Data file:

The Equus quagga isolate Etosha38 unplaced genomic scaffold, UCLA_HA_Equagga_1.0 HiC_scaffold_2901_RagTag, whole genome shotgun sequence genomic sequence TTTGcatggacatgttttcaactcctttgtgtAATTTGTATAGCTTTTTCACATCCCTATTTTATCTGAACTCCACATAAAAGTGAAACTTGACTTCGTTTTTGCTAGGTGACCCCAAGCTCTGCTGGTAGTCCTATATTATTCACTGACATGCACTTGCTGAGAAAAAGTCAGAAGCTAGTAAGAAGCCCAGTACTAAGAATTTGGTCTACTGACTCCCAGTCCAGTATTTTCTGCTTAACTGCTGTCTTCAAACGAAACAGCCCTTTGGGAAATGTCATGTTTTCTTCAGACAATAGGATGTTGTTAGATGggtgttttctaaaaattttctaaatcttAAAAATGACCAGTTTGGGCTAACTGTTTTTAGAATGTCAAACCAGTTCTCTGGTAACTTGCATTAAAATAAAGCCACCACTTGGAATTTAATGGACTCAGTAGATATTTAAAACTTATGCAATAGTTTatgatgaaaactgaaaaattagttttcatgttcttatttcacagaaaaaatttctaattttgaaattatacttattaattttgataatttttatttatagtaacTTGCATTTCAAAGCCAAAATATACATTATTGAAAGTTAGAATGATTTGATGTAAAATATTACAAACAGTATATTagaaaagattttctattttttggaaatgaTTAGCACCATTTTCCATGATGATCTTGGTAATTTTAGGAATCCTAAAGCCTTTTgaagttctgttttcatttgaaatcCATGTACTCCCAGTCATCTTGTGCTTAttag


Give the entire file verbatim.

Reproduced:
The Equus quagga isolate Etosha38 unplaced genomic scaffold, UCLA_HA_Equagga_1.0 HiC_scaffold_2901_RagTag, whole genome shotgun sequence genomic sequence TTTGcatggacatgttttcaactcctttgtgtAATTTGTATAGCTTTTTCACATCCCTATTTTATCTGAACTCCACATAAAAGTGAAACTTGACTTCGTTTTTGCTAGGTGACCCCAAGCTCTGCTGGTAGTCCTATATTATTCACTGACATGCACTTGCTGAGAAAAAGTCAGAAGCTAGTAAGAAGCCCAGTACTAAGAATTTGGTCTACTGACTCCCAGTCCAGTATTTTCTGCTTAACTGCTGTCTTCAAACGAAACAGCCCTTTGGGAAATGTCATGTTTTCTTCAGACAATAGGATGTTGTTAGATGggtgttttctaaaaattttctaaatcttAAAAATGACCAGTTTGGGCTAACTGTTTTTAGAATGTCAAACCAGTTCTCTGGTAACTTGCATTAAAATAAAGCCACCACTTGGAATTTAATGGACTCAGTAGATATTTAAAACTTATGCAATAGTTTatgatgaaaactgaaaaattagttttcatgttcttatttcacagaaaaaatttctaattttgaaattatacttattaattttgataatttttatttatagtaacTTGCATTTCAAAGCCAAAATATACATTATTGAAAGTTAGAATGATTTGATGTAAAATATTACAAACAGTATATTagaaaagattttctattttttggaaatgaTTAGCACCATTTTCCATGATGATCTTGGTAATTTTAGGAATCCTAAAGCCTTTTgaagttctgttttcatttgaaatcCATGTACTCCCAGTCATCTTGTGCTTAttag